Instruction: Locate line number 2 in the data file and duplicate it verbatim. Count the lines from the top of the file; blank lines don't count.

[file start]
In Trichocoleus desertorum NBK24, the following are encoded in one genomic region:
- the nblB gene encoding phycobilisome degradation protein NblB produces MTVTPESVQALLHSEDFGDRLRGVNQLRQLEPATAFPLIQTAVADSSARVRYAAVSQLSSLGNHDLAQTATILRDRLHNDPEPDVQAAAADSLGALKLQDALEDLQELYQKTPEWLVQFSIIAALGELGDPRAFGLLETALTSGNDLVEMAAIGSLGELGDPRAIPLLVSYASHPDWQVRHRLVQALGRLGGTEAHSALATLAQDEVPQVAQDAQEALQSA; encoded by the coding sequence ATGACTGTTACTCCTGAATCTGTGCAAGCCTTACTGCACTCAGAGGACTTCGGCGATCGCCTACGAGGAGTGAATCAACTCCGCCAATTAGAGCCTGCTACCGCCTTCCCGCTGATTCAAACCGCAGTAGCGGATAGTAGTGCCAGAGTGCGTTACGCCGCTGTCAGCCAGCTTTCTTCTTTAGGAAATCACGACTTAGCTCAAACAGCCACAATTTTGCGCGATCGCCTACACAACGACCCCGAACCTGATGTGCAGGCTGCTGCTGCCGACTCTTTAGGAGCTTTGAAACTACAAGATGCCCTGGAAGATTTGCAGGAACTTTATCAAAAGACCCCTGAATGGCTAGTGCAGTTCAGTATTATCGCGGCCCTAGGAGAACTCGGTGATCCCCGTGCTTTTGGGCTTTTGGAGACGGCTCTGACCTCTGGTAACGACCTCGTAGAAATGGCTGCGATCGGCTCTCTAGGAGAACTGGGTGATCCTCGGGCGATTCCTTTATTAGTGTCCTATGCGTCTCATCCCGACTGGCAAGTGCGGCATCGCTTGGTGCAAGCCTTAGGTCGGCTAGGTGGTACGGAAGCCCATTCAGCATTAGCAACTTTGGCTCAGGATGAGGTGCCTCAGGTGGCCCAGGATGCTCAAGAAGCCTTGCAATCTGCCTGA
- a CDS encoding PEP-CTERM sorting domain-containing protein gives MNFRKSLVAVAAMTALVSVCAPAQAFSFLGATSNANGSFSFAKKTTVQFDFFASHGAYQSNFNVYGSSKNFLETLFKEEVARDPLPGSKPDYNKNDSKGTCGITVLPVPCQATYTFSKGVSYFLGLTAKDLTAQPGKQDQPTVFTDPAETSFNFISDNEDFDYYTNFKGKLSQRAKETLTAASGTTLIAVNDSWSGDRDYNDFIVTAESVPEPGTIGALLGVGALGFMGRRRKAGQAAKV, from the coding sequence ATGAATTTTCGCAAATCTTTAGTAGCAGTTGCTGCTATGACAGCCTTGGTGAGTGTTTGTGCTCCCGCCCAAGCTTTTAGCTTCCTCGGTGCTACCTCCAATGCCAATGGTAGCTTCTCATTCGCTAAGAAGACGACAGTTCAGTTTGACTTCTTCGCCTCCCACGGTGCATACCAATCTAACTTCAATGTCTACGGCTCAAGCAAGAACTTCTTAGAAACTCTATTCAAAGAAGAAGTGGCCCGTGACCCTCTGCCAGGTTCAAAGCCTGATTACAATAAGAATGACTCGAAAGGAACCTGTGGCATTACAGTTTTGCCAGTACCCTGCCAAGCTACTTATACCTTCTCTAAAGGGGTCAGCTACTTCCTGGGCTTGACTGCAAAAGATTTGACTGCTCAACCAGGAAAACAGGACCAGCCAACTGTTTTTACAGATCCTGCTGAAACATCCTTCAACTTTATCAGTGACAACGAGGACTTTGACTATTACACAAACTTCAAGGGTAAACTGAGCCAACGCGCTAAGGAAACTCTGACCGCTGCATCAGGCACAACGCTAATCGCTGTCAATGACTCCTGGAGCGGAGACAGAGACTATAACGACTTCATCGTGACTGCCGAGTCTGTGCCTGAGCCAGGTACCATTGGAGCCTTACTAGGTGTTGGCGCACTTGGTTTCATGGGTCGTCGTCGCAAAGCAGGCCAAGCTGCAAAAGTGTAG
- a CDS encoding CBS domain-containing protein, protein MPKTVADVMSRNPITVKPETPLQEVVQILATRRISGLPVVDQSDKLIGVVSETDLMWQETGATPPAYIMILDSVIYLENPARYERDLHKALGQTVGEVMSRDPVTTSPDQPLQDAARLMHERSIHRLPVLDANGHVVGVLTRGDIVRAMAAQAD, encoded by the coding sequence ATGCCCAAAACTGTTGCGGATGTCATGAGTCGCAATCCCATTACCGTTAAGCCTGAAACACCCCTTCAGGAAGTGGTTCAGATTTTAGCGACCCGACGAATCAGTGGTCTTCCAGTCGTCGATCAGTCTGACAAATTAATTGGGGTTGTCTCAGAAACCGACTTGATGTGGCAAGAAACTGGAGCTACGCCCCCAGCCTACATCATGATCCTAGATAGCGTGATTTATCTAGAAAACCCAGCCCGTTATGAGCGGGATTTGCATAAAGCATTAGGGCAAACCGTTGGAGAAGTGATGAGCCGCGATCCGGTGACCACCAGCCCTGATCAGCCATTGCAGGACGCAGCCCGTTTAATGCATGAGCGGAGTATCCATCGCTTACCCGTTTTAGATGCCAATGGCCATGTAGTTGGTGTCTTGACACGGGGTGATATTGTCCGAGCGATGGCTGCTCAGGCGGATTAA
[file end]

- the nblB gene encoding phycobilisome degradation protein NblB produces MTVTPESVQALLHSEDFGDRLRGVNQLRQLEPATAFPLIQTAVADSSARVRYAAVSQLSSLGNHDLAQTATILRDRLHNDPEPDVQAAAADSLGALKLQDALEDLQELYQKTPEWLVQFSIIAALGELGDPRAFGLLETALTSGNDLVEMAAIGSLGELGDPRAIPLLVSYASHPDWQVRHRLVQALGRLGGTEAHSALATLAQDEVPQVAQDAQEALQSA; encoded by the coding sequence ATGACTGTTACTCCTGAATCTGTGCAAGCCTTACTGCACTCAGAGGACTTCGGCGATCGCCTACGAGGAGTGAATCAACTCCGCCAATTAGAGCCTGCTACCGCCTTCCCGCTGATTCAAACCGCAGTAGCGGATAGTAGTGCCAGAGTGCGTTACGCCGCTGTCAGCCAGCTTTCTTCTTTAGGAAATCACGACTTAGCTCAAACAGCCACAATTTTGCGCGATCGCCTACACAACGACCCCGAACCTGATGTGCAGGCTGCTGCTGCCGACTCTTTAGGAGCTTTGAAACTACAAGATGCCCTGGAAGATTTGCAGGAACTTTATCAAAAGACCCCTGAATGGCTAGTGCAGTTCAGTATTATCGCGGCCCTAGGAGAACTCGGTGATCCCCGTGCTTTTGGGCTTTTGGAGACGGCTCTGACCTCTGGTAACGACCTCGTAGAAATGGCTGCGATCGGCTCTCTAGGAGAACTGGGTGATCCTCGGGCGATTCCTTTATTAGTGTCCTATGCGTCTCATCCCGACTGGCAAGTGCGGCATCGCTTGGTGCAAGCCTTAGGTCGGCTAGGTGGTACGGAAGCCCATTCAGCATTAGCAACTTTGGCTCAGGATGAGGTGCCTCAGGTGGCCCAGGATGCTCAAGAAGCCTTGCAATCTGCCTGA